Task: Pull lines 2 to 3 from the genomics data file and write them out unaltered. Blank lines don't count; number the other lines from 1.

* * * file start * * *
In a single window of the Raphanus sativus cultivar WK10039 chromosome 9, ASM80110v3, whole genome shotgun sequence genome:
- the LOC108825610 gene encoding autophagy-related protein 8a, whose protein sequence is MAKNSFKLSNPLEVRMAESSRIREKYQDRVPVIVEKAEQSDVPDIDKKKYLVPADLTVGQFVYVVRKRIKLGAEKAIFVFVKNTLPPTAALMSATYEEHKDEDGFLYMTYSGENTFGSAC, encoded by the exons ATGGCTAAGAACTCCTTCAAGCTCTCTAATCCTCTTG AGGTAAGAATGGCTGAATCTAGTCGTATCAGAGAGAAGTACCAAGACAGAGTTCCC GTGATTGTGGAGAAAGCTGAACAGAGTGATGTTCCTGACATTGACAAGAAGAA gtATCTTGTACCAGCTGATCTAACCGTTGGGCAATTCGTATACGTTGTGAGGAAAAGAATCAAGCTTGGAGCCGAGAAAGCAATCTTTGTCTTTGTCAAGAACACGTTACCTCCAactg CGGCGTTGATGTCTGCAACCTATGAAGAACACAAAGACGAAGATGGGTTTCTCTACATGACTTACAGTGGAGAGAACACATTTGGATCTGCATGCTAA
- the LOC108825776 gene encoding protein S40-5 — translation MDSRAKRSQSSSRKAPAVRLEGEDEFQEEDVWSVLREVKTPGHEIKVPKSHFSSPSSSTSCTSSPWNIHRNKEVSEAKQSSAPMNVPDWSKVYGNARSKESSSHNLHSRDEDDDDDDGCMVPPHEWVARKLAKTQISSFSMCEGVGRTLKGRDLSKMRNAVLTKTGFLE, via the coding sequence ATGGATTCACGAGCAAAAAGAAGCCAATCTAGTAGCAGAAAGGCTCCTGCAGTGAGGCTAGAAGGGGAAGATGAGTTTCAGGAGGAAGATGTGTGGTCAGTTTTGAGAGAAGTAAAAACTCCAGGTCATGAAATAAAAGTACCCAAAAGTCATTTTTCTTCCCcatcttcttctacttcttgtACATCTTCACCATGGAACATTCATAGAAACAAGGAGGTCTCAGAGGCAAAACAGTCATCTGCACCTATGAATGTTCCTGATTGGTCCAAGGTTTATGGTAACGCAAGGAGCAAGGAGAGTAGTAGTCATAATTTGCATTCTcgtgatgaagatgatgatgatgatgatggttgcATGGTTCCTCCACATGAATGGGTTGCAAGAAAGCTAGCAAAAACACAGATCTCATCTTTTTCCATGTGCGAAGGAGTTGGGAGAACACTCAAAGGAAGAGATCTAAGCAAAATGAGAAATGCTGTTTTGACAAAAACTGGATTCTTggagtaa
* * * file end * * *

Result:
- the LOC108825610 gene encoding autophagy-related protein 8a, whose protein sequence is MAKNSFKLSNPLEVRMAESSRIREKYQDRVPVIVEKAEQSDVPDIDKKKYLVPADLTVGQFVYVVRKRIKLGAEKAIFVFVKNTLPPTAALMSATYEEHKDEDGFLYMTYSGENTFGSAC, encoded by the exons ATGGCTAAGAACTCCTTCAAGCTCTCTAATCCTCTTG AGGTAAGAATGGCTGAATCTAGTCGTATCAGAGAGAAGTACCAAGACAGAGTTCCC GTGATTGTGGAGAAAGCTGAACAGAGTGATGTTCCTGACATTGACAAGAAGAA gtATCTTGTACCAGCTGATCTAACCGTTGGGCAATTCGTATACGTTGTGAGGAAAAGAATCAAGCTTGGAGCCGAGAAAGCAATCTTTGTCTTTGTCAAGAACACGTTACCTCCAactg CGGCGTTGATGTCTGCAACCTATGAAGAACACAAAGACGAAGATGGGTTTCTCTACATGACTTACAGTGGAGAGAACACATTTGGATCTGCATGCTAA
- the LOC108825776 gene encoding protein S40-5 — translation MDSRAKRSQSSSRKAPAVRLEGEDEFQEEDVWSVLREVKTPGHEIKVPKSHFSSPSSSTSCTSSPWNIHRNKEVSEAKQSSAPMNVPDWSKVYGNARSKESSSHNLHSRDEDDDDDDGCMVPPHEWVARKLAKTQISSFSMCEGVGRTLKGRDLSKMRNAVLTKTGFLE, via the coding sequence ATGGATTCACGAGCAAAAAGAAGCCAATCTAGTAGCAGAAAGGCTCCTGCAGTGAGGCTAGAAGGGGAAGATGAGTTTCAGGAGGAAGATGTGTGGTCAGTTTTGAGAGAAGTAAAAACTCCAGGTCATGAAATAAAAGTACCCAAAAGTCATTTTTCTTCCCcatcttcttctacttcttgtACATCTTCACCATGGAACATTCATAGAAACAAGGAGGTCTCAGAGGCAAAACAGTCATCTGCACCTATGAATGTTCCTGATTGGTCCAAGGTTTATGGTAACGCAAGGAGCAAGGAGAGTAGTAGTCATAATTTGCATTCTcgtgatgaagatgatgatgatgatgatggttgcATGGTTCCTCCACATGAATGGGTTGCAAGAAAGCTAGCAAAAACACAGATCTCATCTTTTTCCATGTGCGAAGGAGTTGGGAGAACACTCAAAGGAAGAGATCTAAGCAAAATGAGAAATGCTGTTTTGACAAAAACTGGATTCTTggagtaa